You residents of Platte County, Mo., doubtless heard your parents tell of those Kansas Redlegs who stole their horses and burned their houses and barns. But I assure they were not citizens of Leavenworth because this city . . .most of the time . . .was a law-abiding community.
Why, some of these Ratarians are sons or grandsons of early day Pro-slavery and Free-state advocates, but now they're so civilized and peace loving that they break bread together and call each other by their first names.
To Platte County, especially Weston, we are indebted for Leavenworth. That group of citizens who got together in June, 1854, organized a townsite committee and chose this spot for a city weren't a bit hoggish.
They took only 320 acres of hazelbrush from the Delaware Indians who wouldn't or couldn't have cultivated it anyway.
But the Redskins doubtless had a good joke on the townsite promoters for it cost $3,000 to clear off the brush before a survey could be made. The Delawares, backed by fellows in the rival city of Atchison, demanded the the government give the Leavenworth squatters the "hotfoot" and it was so ordered, but before carried out the Indians agreed to accept whatever wampum the government thought the land was worth per acre. The pioneers agreed, the pipe of peace was smoked and all ended happily.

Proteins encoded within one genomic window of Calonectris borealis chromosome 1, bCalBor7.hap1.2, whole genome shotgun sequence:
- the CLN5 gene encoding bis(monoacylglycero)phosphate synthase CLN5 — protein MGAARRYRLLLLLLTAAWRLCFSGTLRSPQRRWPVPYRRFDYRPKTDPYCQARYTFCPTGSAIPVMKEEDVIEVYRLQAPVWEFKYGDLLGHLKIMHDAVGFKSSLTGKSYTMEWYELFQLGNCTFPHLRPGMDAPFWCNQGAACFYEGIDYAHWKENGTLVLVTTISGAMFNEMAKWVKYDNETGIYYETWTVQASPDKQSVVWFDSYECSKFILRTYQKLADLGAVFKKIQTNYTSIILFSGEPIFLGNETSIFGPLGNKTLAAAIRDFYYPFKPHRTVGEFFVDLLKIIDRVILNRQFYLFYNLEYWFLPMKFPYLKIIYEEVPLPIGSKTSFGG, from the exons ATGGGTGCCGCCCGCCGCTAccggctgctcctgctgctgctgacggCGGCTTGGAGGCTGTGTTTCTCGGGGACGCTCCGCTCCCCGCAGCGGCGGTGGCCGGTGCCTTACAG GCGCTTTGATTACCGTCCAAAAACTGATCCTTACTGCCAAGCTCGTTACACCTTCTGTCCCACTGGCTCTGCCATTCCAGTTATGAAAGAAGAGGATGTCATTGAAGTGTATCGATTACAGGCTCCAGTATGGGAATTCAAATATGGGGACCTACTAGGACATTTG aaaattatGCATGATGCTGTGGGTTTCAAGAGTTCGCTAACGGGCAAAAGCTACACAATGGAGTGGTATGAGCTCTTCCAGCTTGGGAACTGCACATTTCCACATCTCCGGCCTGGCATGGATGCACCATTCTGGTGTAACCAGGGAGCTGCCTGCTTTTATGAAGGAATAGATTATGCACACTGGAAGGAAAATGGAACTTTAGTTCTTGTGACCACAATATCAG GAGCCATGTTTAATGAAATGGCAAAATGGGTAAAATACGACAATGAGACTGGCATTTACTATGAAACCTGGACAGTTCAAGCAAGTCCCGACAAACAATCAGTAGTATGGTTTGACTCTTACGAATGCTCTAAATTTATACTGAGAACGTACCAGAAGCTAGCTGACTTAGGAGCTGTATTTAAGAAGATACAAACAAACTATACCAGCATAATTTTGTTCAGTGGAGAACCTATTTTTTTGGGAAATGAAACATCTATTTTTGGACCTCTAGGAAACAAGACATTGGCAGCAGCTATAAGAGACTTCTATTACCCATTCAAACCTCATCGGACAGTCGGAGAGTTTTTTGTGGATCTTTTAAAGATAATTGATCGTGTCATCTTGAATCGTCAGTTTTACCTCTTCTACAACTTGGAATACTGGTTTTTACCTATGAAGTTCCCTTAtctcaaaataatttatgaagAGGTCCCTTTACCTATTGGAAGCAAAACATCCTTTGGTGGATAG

River Gave Transportation
Early Leavenworthians also were thankful because the Missouri River which has since left Weston high and dry ran so close to the old Walruff brewery that steamers had no trouble in docking and loading up with lager beer for Leavenworth's 60 or more drink emporiums. We haven't the steamboats now, but we do have good roads and a free bridge so don't wait for water transportation to get here from Weston now.
Platte County played a mean trick on us in October, 1856, when they sent over boatlaoads of fellows to vote against Leavenworth in a county seat contest. They voted at Kickapoo and Old Delaware, ballot boxes were stuffed at Kickapoo and at Delaware the polls were kept open for two days. But Leavenworth had the court on its side and won.
Over in Jefferson County they had some strenuous times. The pro-slavery and free-state supporters fought a gun battle at Slough Creek, three miles north of Oskaloosa, September 11, 1856. Only one man was wounded, but much ammunition wasted.